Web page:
Sunday, June 28, 2015

Netflix Picks: Winnebago Man

Posted By on Sun, Jun 28, 2015 at 7:50 AM

click to enlarge SCREENSHOT
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Whatever happened to Jack Rebney? Known as the Winnebago Man or the Angriest Man in the World, Rebney wrote and starred in a 1989 Winnebago industry film shoot. The obscenity-laden outtakes were an underground humor hit, and after years of tape trading, they made it on to YouTube (see below). The 2009 film Winnebago Man is a documentary about Rebney, the famous outtakes and director Ben Steinbauer's quest to learn about the man who kept losing his cool.

Before YouTube, videos like Rebney's outtakes were passed around on VHS tapes from person to person. The opening scenes establish the Rebney film's pre-internet notoriety; it has been quoted in Hollywood productions, and Dreamworks even has a painting of Shrek as Rebney in its offices. But Steinbauer is curious about how viral fame has affected Rebney's life, if he's even still alive.

Steinbauer finds Rebney acting as the caretaker for a small fishing resort in northern California, living like a hermit. When he first meets Steinbauer and crew, Rebney is placid and well-spoken. But, over the phone, Rebney admits that it was an act; he's still as vulgar and cantankerous as ever, convinced of the failings of modern society (though still a case study in good speaking). Rebney is unwilling to open up about himself and convinced he would have no way of connecting to his audience.

With help from Rebney's friend Keith Gordon, Steinbauer convinces Rebney to attend a specially-organized showing from the Found Footage Film Festival and answer questions. Rebney connects with his fans, who find him sweet and genuine.

Steinbauer does a great job of putting his journey into Rebney's head into context. He has all manner of writers, directors and actors talking about how Rebney's video turned into a secret language among them in the 90s. But Steinbauer also acknowledges how viral fame has gone wrong before. He spends a lot of the film looking at the relationship between viral celebrities and their audiences without making it feel like a thesis.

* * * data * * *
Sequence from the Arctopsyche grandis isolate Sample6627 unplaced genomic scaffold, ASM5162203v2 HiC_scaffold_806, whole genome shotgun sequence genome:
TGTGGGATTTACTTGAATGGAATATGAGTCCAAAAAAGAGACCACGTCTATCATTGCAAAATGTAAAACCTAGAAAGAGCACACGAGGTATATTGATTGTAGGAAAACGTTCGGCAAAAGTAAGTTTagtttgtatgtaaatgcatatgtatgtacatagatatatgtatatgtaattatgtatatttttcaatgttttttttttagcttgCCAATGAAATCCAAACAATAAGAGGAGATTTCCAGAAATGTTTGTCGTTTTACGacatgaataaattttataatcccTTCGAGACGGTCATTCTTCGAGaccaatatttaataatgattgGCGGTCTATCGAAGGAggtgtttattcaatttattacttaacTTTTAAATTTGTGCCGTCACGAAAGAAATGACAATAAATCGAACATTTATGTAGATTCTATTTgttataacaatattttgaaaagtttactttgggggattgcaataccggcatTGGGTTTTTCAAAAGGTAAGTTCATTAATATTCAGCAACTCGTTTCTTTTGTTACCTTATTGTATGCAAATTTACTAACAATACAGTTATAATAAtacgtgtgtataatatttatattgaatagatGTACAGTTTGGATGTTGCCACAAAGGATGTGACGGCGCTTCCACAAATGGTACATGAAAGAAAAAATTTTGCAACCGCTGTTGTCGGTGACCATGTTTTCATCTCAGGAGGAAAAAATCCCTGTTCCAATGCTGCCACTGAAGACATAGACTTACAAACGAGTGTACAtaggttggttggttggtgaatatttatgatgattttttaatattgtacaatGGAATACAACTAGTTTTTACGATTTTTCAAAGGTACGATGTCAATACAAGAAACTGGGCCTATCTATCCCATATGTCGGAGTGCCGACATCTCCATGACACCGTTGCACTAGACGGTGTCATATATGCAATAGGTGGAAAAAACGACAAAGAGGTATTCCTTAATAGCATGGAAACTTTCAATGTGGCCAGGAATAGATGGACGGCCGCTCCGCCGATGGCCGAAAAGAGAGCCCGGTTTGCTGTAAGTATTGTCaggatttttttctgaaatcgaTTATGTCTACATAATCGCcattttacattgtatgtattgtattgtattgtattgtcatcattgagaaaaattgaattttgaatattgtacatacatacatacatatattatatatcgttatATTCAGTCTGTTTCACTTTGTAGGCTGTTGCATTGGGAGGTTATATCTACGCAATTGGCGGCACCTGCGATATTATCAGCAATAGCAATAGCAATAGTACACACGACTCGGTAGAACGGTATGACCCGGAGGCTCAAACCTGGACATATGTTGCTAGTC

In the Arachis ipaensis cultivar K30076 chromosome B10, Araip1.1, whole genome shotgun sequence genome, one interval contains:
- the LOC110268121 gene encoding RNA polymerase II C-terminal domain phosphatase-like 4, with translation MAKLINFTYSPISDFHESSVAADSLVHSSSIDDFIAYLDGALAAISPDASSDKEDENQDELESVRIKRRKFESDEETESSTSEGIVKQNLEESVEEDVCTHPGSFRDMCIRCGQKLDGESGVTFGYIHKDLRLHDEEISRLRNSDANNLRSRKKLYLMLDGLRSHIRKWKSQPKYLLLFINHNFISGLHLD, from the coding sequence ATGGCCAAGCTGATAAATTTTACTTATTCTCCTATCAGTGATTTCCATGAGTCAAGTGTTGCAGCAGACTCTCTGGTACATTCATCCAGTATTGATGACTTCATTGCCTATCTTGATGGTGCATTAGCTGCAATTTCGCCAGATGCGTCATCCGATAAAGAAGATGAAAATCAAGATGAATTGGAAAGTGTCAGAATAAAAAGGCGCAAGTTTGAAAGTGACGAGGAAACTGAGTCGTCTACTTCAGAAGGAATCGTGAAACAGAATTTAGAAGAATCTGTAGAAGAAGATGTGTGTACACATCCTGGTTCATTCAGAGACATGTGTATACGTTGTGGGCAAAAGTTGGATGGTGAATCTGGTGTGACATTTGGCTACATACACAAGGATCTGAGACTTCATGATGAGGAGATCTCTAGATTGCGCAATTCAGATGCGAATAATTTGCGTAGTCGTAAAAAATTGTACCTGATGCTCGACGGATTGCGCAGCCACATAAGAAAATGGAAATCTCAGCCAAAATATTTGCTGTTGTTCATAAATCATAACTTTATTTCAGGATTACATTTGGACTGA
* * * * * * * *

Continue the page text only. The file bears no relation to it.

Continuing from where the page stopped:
Rebney himself is a compelling character. At first, he's a spent flashbulb lost in the stockroom. As we meet him, we see a man who has only his principles and the sense that he's outmoded. He worked in TV news until he felt it lost objectivity, then he switched to promo films. Shortly before Steinbauer's second visit, Rebney loses his eyesight to glaucoma; except for his dog, Buddha, he is cut off from the world altogether. It becomes clear that Steinbauer's goal in the latter half of the movie is keeping Rebney connected to the rest of the world.

Stylistically, Steinbauer loves echoing the feel and the shot structures of the original outtakes. He uses shots of himself and Gordon opening the gate to Rebney's home as visual metaphor for Rebney's openness to the outside world – shots made to feel like the Winnebago footage. And Steinbauer narrates most of the film in a pleasant, clear voice which neither bores nor grates.

In the process of looking for the man from the video tape, Steinbauer taps into powerful parts of the modern human condition, like alienation, voyeurism and empathy. Winnebago Man is a funny look into the life of this dedicated curmudgeon and reluctant minor celebrity. So what if it doesn't have the gravity or universal importance of a usual documentary subject? Stupid little things like web videos affect millions of people too. Tune in and leave your ideas about noteworthiness and the door. It's the little things that count.

Congratulations, you're one movie closer to justifying that $8.99 a month.



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